True Lithuania

Society of Lithuania

This article is about the economical divisions and personal relations. See also articles on the Ethnic divisions and the Religious divisions.

Socio-economic groups of Lithuania

In the Lithuanian society class divisions are low-key. Members of very different affluence levels more usually than not live in the same neighborhoods, buy at the same shopping malls and send their children to the same public (rather than private) schools. Complex history, where classes were frequently shuffled by various occupational forces, played a part in this.

The influential elite of Lithuania consists of several very different groups. The first group is that of the so-called "Soviet nomenclature". To the dismay of 1990s independence activists many of these remained in powerful positions, continuing their old practice of conformism with whoever is in power and reciprocal cronyism. With the collapse of the Soviet Union many of them have switched their ideals to pro-European Union (as this is where the new winds are blowing). Slow lustration meant that unlike in some other ex-communist countries the people of Lithuania were not informed on who served totalytarian institutions during the Soviet occupation. The former "nomenclature" is typically reluctant to show off its wealth as this would attract unwanted attention and questions.

After independence the Soviet "nomenclature" was joined in the competition for the political power by the former independence activists (mainly intellectuals). In vying for economical power, the "nomenclature" was in some sectors outcompeted by 1990s self-made men who established retail, import/export and other businesses in the late 1980s and early 1990s, as well as privatised those Soviet "businesses" that the "nomenclature" didn't want. As the new opportunities were most eagerly grabbed by people in their 20s and 30s the Lithuanian millionaire community of the era was younger than in many other countries. In the early 1990s people were eager to put their newly acquired wealth into large suburban homes and expensive cars, but with time this trend diminished, although a constant and stable group of Lithuania's rich "elite" publicises their endevours in socialite magazines.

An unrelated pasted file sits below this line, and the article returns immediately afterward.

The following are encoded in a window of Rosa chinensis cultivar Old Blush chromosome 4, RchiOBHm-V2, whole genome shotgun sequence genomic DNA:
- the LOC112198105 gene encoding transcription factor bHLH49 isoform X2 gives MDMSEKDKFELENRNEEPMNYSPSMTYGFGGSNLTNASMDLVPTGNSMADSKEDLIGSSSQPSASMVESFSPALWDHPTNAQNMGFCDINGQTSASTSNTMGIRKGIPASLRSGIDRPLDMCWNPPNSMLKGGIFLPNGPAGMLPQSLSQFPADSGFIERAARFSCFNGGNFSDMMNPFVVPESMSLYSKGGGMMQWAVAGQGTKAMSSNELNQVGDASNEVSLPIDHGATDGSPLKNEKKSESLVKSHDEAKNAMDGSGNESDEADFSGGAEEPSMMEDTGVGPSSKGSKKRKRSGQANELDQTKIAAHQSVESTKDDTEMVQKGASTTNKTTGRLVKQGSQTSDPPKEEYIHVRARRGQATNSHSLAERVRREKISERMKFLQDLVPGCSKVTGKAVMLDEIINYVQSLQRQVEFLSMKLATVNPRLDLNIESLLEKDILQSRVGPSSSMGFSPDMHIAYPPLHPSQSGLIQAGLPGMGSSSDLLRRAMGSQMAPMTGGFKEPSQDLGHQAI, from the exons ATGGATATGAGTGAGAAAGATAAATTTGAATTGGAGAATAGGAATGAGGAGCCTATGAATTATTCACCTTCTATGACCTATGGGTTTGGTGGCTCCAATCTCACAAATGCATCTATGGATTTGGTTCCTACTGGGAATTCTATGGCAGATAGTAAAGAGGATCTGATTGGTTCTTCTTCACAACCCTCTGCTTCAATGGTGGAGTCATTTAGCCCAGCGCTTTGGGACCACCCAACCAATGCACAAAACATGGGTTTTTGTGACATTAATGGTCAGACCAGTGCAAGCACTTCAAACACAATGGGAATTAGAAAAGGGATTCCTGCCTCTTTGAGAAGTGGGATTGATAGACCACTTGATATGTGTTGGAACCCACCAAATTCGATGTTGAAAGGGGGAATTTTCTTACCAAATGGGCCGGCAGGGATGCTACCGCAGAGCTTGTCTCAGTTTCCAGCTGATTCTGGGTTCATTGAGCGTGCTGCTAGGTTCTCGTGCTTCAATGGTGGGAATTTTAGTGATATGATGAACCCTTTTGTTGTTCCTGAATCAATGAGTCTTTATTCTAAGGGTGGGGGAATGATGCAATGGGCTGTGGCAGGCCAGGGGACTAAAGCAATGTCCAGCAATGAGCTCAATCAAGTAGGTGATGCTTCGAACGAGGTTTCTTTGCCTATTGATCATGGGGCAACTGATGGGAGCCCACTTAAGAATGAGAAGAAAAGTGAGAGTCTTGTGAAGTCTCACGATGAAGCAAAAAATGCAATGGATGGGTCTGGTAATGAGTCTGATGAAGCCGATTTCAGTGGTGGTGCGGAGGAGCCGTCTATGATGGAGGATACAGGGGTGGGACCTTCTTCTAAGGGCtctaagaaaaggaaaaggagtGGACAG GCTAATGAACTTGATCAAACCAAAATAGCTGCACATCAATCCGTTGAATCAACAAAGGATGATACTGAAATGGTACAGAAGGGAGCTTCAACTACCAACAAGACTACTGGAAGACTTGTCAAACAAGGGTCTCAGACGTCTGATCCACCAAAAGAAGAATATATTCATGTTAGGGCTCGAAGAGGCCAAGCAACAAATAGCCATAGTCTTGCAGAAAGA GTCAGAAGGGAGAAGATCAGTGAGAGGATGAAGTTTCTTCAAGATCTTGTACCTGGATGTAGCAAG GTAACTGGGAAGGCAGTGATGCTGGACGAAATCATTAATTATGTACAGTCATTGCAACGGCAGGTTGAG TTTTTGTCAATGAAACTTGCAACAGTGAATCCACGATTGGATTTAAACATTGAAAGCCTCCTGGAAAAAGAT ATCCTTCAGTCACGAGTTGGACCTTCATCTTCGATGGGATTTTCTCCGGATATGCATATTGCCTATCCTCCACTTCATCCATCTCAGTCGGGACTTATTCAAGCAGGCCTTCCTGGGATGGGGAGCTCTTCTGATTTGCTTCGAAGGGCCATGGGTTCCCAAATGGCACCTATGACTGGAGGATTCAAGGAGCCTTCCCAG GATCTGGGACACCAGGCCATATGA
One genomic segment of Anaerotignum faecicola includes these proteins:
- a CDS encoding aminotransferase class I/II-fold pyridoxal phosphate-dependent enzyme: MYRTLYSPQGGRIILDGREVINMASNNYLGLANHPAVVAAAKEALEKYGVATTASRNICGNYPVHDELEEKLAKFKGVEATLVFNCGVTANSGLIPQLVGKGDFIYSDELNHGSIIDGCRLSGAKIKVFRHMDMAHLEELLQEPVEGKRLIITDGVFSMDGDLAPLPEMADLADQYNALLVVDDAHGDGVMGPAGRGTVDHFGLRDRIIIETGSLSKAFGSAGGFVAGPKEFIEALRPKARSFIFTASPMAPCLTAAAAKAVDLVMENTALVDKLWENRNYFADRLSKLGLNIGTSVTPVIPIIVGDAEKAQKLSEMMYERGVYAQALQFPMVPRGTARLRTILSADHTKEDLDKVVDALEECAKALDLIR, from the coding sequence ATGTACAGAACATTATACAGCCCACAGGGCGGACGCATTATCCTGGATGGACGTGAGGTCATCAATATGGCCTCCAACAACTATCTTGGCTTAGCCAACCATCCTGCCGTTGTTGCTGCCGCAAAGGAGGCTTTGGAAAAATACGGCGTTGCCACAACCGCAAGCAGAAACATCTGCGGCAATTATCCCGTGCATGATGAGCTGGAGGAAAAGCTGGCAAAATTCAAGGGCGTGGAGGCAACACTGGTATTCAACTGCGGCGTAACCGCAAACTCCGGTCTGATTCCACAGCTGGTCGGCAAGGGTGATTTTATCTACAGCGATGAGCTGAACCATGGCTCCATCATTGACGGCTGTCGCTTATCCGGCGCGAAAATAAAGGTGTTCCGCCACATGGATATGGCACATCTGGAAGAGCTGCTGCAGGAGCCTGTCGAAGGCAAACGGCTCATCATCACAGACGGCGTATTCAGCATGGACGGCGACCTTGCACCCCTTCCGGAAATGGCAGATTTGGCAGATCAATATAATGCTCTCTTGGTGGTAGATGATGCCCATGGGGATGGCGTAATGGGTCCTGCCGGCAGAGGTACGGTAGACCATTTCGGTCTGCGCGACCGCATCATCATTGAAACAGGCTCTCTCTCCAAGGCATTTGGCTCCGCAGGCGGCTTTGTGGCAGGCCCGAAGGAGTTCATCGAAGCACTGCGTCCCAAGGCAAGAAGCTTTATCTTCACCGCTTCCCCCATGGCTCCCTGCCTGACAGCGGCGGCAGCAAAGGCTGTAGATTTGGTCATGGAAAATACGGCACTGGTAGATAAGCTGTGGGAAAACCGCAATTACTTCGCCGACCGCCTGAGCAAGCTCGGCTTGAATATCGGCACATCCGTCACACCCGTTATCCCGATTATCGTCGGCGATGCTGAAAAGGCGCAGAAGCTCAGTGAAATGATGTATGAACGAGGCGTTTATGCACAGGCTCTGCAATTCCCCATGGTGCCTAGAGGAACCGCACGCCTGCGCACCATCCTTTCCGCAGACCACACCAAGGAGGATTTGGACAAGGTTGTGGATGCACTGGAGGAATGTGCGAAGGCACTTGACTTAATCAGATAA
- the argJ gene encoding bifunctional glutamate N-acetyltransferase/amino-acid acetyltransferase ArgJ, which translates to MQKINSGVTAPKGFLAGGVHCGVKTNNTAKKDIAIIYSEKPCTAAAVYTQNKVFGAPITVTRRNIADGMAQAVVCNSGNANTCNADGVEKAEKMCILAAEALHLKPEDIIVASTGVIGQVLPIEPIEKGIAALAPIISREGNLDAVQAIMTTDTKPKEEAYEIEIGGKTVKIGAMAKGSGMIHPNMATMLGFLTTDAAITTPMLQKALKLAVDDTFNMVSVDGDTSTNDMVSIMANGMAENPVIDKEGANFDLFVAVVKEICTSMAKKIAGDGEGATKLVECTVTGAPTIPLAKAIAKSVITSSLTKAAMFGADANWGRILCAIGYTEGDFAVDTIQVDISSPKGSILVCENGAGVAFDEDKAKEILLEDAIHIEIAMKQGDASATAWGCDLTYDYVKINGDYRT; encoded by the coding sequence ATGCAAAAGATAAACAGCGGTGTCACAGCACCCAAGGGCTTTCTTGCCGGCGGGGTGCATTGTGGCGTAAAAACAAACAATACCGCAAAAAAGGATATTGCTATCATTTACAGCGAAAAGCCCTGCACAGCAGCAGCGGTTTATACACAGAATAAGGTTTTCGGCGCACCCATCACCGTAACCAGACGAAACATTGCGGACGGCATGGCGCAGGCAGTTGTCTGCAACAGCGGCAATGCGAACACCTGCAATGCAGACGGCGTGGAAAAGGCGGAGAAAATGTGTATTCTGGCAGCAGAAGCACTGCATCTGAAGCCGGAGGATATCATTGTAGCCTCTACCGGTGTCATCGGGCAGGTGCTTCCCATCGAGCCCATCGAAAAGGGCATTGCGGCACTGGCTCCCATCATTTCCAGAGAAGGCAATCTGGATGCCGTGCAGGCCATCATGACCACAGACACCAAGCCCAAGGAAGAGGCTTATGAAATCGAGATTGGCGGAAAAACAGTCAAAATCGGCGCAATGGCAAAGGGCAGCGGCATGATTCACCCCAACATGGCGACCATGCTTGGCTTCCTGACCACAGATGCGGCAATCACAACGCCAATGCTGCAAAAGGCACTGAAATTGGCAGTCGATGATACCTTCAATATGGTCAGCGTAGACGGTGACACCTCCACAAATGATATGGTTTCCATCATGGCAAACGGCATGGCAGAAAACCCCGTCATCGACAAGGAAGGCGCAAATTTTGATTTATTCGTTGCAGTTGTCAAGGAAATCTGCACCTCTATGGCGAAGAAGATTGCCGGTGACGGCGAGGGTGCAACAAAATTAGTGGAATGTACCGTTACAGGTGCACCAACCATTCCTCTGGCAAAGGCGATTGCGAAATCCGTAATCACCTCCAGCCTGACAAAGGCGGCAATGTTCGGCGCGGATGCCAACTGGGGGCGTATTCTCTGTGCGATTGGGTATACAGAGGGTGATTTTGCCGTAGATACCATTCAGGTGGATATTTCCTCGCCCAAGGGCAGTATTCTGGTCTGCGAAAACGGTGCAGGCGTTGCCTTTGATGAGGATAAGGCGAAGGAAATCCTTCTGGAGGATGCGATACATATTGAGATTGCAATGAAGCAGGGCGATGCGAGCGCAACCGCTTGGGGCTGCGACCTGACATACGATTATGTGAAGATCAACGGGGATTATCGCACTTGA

Relative lack of labour-intensive industries means that there are quite few industrial workers in Lithuania. Labor unions are generally weaker than in the western Europe and they suffer a certain image problem as a part of society associates them with the former Soviet regime (when the state was both the only true employee and the real power behind the puppet labour unions). Businessman, on the other hand, are skeptical of the labour unions because of the situations when their leaders mobilize the unions for their own personal gain rather than that of the workers.

Traditional intellectuals may be considered another class that consists of teachers, doctors, scientists and classical artists. Loyal intellectuals were supported by the Soviet regime, moreover, their jobs used to be the most prestigious ones as they offered access to various other people. This access was more important than money in the Soviet society where many goods could have been obtained only through personal relations with some official responsible for distribution. After independence the education and healthcare remained public rather than private (leading to mediocre salaries) while classical art failed to attract enough customers to be commercially viable. Therefore some intellectuals, while deeply critical of the Soviet totalitarism, believe that the current system is treating them unfairly. However, it may be so that a significant part of this group has failed to adapt, with (for example) universities still choosing which research projects to undertake based on personal relations with the scientists, which impedes the will of private companies to fund these projects.

Other significant force in the society are the peasants. Some 12% of the workforce is in agriculture, but this is diminishing as agriculture turns into another form of business, partly funded by the European Union money and impossible without sacrifying workforce numbers for technology and economies of scale. Emotional peasant protests against government policies and roadblocks by farming equipment of 1990s are therefore a thing of the past, replaced by other forms of lobbying.